There are 22 different Jobs each character can learn, which is actually one fewer than in FF III, but in this case quality trumps quantity. Characters can be assigned jobs on the fly, as they could in Final Fantasy III, but this game goes a step farther. The reason Final Fantasy V’s job system is so good is that characters can carry their abilities over from one job to another. Want a black mage who can also use time magic? Level up time mage and have fun. Want a berserker who dual-wields battleaxes? Level up ninja until you get the 2-weapon skill. To add to the fun, a character’s freelancer job (the skilless starting class) is powered up with the highest stats of any jobs that character has mastered. For example, it could take the HP of the berserker class, the dexterity of the thief, and the magic power of the black mage, as well as any two job skills that character has learned. Overall, it leads to a lot of great mixing and matching to create your own dream class.

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The various jobs of FFV

Aside from the fantastic job system - sadly the last time jobs were used in the main Final Fantasy series - the game is good. Not amazing, but good. The characters do have some depth; Faris in particular has a couple of surprises in store. The world is well-crafted and ripe for exploring, with more and more of it opening up as you get new means of transportation. While the end boss, Exdeath, is a pretty standard Mega-Evil Dark Wizard of Darkness and has a silly name (and also turns out to be a tree or something), he puts up a heck of a fight.

This game also introduced one of my favorite songs in the entire franchise. W hile it is the job system that pushes Final Fantasy V so far up, it’s a solid title all around.

#3: Keeping The Fayth

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They got it right with this one. Final Fantasy X manages to take advantage of the Playstation 2’s capabilities in all the right ways. The graphics and music are great - just try to tell me that you don’t get chills when you hear To Zanarkand. The summon animations are impressive but keep to a reasonable length (mostly) and, even more importantly, they’re optional. Blitzball, Final Fantasy X’s signature minigame, is woven into the story and is a proper game unto itself, albeit a fairly simple one. That alone puts it in sharp contrast to FFVII’s penchant for tacking on silly little events wherever it could, or FFVIII and FFIX’s hastily-explained card games (I became the world champion of Tetra Master and I still don’t really know how it works).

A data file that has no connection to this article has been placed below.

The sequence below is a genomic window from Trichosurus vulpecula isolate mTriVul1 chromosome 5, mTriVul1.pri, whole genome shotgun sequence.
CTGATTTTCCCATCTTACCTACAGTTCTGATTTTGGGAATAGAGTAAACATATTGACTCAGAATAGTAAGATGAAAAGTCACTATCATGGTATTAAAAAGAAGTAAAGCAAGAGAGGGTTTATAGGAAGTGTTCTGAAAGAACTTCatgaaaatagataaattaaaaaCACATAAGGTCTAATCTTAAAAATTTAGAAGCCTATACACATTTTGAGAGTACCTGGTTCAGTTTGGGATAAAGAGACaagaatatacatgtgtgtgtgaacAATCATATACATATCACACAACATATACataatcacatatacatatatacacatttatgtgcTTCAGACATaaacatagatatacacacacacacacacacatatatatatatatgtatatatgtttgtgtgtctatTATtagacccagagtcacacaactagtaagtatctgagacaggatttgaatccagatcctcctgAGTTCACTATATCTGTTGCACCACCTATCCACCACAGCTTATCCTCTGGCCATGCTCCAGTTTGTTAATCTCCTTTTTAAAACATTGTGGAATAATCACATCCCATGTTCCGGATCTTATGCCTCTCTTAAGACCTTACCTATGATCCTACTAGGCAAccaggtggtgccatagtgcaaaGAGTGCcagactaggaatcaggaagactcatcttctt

The Sphere Grid was Final Fantasy X’s new level-up innovation, and it was a good one. Rather than just gaining stats as their levels went up, characters were given points to spend on a grid that they could travel along however the player wanted. More interestingly, all of the characters were on the same grid. So, for example, Auron started near a lot of physical attack boosts, while Yuna was near a lot of magic boosts, but in theory you could have Yuna make her way to Auron’s side of the grid and become a physical powerhouse herself. It was a fun addition to what was otherwise a fairly normal Final Fantasy setup.